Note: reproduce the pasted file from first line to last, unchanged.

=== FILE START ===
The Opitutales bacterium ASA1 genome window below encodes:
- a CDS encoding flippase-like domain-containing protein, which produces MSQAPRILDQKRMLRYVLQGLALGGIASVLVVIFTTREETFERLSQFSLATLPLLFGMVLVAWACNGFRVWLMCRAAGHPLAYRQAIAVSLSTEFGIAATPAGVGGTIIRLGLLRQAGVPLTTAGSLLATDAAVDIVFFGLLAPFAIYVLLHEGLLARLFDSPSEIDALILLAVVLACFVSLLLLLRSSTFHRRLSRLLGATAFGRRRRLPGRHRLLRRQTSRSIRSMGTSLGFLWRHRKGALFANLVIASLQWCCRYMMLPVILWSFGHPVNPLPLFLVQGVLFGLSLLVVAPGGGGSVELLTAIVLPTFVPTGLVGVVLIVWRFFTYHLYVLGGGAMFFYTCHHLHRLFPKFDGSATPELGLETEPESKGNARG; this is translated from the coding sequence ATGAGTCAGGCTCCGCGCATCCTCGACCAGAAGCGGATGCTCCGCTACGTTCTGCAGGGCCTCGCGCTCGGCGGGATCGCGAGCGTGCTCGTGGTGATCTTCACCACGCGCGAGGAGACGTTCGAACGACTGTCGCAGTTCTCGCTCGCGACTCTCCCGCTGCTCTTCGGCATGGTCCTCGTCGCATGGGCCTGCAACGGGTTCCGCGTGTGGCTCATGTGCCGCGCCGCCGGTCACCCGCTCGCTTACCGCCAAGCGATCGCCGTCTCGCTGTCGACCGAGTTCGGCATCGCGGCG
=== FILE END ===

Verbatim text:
The Opitutales bacterium ASA1 genome window below encodes:
- a CDS encoding flippase-like domain-containing protein, which produces MSQAPRILDQKRMLRYVLQGLALGGIASVLVVIFTTREETFERLSQFSLATLPLLFGMVLVAWACNGFRVWLMCRAAGHPLAYRQAIAVSLSTEFGIAATPAGVGGTIIRLGLLRQAGVPLTTAGSLLATDAAVDIVFFGLLAPFAIYVLLHEGLLARLFDSPSEIDALILLAVVLACFVSLLLLLRSSTFHRRLSRLLGATAFGRRRRLPGRHRLLRRQTSRSIRSMGTSLGFLWRHRKGALFANLVIASLQWCCRYMMLPVILWSFGHPVNPLPLFLVQGVLFGLSLLVVAPGGGGSVELLTAIVLPTFVPTGLVGVVLIVWRFFTYHLYVLGGGAMFFYTCHHLHRLFPKFDGSATPELGLETEPESKGNARG; this is translated from the coding sequence ATGAGTCAGGCTCCGCGCATCCTCGACCAGAAGCGGATGCTCCGCTACGTTCTGCAGGGCCTCGCGCTCGGCGGGATCGCGAGCGTGCTCGTGGTGATCTTCACCACGCGCGAGGAGACGTTCGAACGACTGTCGCAGTTCTCGCTCGCGACTCTCCCGCTGCTCTTCGGCATGGTCCTCGTCGCATGGGCCTGCAACGGGTTCCGCGTGTGGCTCATGTGCCGCGCCGCCGGTCACCCGCTCGCTTACCGCCAAGCGATCGCCGTCTCGCTGTCGACCGAGTTCGGCATCGCGGCG